Over the next three years, the Google Launchpad Accelerator Africa programme has revealed it will provide African start-ups with over $3 million in equity-free support, working space, and access to expert advisers from Google, Silicon Valley, and Africa. Participants received travel and PR support during each three-month program.
Launchpad is a global mentoring programme that helps start-ups build and scale great products by matching them with the best of Google – its people, network, and advanced technologies.
Google Launchpad Accelerator Africa is a regional Launchpad – an acceleration programme for top early-stage African startups – that was announced on 27 July 2017 at Google for Nigeria by Google CEO Sundar Pichai, It operates out of Lagos, Nigeria.
Google announced the first Launchpad Accelerator Africa class on 9 November and applications closed on 10 December 2017.
On 18 March 2018, Google announced the start-ups who would participate in the first Google Accelerator Africa Launchpad, including companies from Kenya, Nigeria, South Africa, Ghana, Uganda and Tanzania.
To qualify, start-ups had to be in the technology sector, based in sub-Saharan Africa, targeting the African market that had already raised seed funding.
Google additionally considered the problem the start-up is trying to solve, how it creates value for users, and how they addressed a real challenge for their home city, country or Africa broadly.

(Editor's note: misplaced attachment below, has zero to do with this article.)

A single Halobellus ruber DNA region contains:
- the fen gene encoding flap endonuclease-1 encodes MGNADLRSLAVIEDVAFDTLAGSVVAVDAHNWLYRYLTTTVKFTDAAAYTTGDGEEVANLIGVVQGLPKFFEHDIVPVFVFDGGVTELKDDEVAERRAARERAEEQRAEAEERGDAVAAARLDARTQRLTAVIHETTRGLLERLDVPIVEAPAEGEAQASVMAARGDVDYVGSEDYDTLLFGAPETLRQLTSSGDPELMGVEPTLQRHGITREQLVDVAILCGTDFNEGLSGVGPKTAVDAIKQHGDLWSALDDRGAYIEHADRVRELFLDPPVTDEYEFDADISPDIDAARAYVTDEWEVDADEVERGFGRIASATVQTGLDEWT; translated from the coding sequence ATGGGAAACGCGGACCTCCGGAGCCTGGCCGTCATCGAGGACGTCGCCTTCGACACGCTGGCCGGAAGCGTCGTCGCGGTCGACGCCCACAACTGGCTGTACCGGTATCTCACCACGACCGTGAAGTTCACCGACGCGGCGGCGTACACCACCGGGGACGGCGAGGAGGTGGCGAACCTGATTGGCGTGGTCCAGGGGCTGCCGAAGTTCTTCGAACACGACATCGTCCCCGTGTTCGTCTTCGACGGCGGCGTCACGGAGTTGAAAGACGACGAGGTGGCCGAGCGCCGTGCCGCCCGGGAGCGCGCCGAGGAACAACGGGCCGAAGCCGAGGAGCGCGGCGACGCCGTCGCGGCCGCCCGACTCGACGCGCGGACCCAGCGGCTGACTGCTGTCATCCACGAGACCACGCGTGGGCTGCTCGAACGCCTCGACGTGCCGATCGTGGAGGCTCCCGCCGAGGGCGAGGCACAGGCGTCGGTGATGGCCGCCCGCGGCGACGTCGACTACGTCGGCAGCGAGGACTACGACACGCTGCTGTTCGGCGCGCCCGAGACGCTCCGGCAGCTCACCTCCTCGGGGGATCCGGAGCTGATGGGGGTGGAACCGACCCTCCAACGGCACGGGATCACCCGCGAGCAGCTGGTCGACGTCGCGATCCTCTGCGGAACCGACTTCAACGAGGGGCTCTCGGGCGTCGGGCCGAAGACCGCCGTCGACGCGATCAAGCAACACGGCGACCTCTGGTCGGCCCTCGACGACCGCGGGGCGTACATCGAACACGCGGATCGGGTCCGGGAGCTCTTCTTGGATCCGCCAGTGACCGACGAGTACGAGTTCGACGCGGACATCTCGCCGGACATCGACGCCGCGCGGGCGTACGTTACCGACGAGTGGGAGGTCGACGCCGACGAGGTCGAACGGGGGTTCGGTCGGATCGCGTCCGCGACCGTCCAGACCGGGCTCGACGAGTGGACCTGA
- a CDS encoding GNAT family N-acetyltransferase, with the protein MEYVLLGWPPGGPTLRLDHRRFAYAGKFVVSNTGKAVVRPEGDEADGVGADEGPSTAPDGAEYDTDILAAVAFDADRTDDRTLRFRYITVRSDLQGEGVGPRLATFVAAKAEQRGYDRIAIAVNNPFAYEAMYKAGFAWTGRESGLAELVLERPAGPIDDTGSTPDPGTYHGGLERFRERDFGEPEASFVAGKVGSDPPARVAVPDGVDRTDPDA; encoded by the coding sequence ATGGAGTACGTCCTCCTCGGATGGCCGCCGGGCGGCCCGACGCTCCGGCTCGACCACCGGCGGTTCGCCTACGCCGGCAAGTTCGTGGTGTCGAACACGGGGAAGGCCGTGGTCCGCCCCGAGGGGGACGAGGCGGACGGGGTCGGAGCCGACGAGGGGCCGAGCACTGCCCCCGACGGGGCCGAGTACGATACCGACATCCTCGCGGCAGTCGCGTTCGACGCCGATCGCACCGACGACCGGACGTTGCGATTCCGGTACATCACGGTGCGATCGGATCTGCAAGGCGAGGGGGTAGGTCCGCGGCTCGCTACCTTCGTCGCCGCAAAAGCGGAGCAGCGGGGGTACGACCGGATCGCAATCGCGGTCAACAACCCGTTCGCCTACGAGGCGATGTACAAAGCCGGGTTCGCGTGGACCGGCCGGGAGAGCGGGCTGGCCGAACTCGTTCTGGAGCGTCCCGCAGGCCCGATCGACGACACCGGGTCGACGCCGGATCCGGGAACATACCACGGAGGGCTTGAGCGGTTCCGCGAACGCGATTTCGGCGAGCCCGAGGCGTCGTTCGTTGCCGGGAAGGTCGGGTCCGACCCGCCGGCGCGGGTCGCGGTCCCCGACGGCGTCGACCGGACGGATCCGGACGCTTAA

Launchpad Class 1 graduated on 8 June 2018, by which time the three month programme had connected the 12 participating start-ups with more than 20 teams from Google as well as 40 mentors from nine countries including India, the UK, USA and Jamaica. Each has received $10, 000 in an equity-free cash grant, and between them they have raised over $7 million.
The start-ups have directly created 132 jobs and impacted 4.5 million users.
Launchpad Accelerator Africa Class 2 applications were announced on 8 June 2018 and Google also announced it is extending the program to include startups from a further 11 African countries.
Owing to this, Google is now accepting applications from start-ups in 17 countries across the continent including Egypt, Tunisia, Algeria, Morocco, Zimbabwe, Rwanda, Cameroon, Botswana, Sénégal, Ethiopia, Cote d’Ivoire and the existing six – Ghana, Kenya, Nigeria, South Africa, Tanzania, Uganda. The Class 2 was announced on 27 August and comprises 11 start-ups from six countries.